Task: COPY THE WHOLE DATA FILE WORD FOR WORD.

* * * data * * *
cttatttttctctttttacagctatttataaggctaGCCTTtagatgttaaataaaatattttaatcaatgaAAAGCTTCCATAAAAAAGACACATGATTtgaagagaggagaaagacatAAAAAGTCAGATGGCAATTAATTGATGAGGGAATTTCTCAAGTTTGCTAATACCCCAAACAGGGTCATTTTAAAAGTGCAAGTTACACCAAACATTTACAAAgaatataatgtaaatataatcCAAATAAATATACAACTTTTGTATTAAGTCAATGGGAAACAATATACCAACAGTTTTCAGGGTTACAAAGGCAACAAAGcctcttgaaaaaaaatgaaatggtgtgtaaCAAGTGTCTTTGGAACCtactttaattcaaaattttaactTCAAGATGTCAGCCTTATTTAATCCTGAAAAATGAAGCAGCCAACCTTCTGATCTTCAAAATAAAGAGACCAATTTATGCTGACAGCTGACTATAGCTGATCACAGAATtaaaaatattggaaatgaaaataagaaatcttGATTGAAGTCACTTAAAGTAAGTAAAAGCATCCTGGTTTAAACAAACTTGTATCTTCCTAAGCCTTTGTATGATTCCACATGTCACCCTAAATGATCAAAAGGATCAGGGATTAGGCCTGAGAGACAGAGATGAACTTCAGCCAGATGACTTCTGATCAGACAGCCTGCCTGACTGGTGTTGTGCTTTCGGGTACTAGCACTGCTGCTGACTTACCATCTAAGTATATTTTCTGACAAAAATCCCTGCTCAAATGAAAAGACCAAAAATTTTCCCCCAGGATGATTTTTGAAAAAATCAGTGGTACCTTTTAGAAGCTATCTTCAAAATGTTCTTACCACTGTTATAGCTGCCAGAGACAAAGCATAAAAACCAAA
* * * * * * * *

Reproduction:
cttatttttctctttttacagctatttataaggctaGCCTTtagatgttaaataaaatattttaatcaatgaAAAGCTTCCATAAAAAAGACACATGATTtgaagagaggagaaagacatAAAAAGTCAGATGGCAATTAATTGATGAGGGAATTTCTCAAGTTTGCTAATACCCCAAACAGGGTCATTTTAAAAGTGCAAGTTACACCAAACATTTACAAAgaatataatgtaaatataatcCAAATAAATATACAACTTTTGTATTAAGTCAATGGGAAACAATATACCAACAGTTTTCAGGGTTACAAAGGCAACAAAGcctcttgaaaaaaaatgaaatggtgtgtaaCAAGTGTCTTTGGAACCtactttaattcaaaattttaactTCAAGATGTCAGCCTTATTTAATCCTGAAAAATGAAGCAGCCAACCTTCTGATCTTCAAAATAAAGAGACCAATTTATGCTGACAGCTGACTATAGCTGATCACAGAATtaaaaatattggaaatgaaaataagaaatcttGATTGAAGTCACTTAAAGTAAGTAAAAGCATCCTGGTTTAAACAAACTTGTATCTTCCTAAGCCTTTGTATGATTCCACATGTCACCCTAAATGATCAAAAGGATCAGGGATTAGGCCTGAGAGACAGAGATGAACTTCAGCCAGATGACTTCTGATCAGACAGCCTGCCTGACTGGTGTTGTGCTTTCGGGTACTAGCACTGCTGCTGACTTACCATCTAAGTATATTTTCTGACAAAAATCCCTGCTCAAATGAAAAGACCAAAAATTTTCCCCCAGGATGATTTTTGAAAAAATCAGTGGTACCTTTTAGAAGCTATCTTCAAAATGTTCTTACCACTGTTATAGCTGCCAGAGACAAAGCATAAAAACCAAA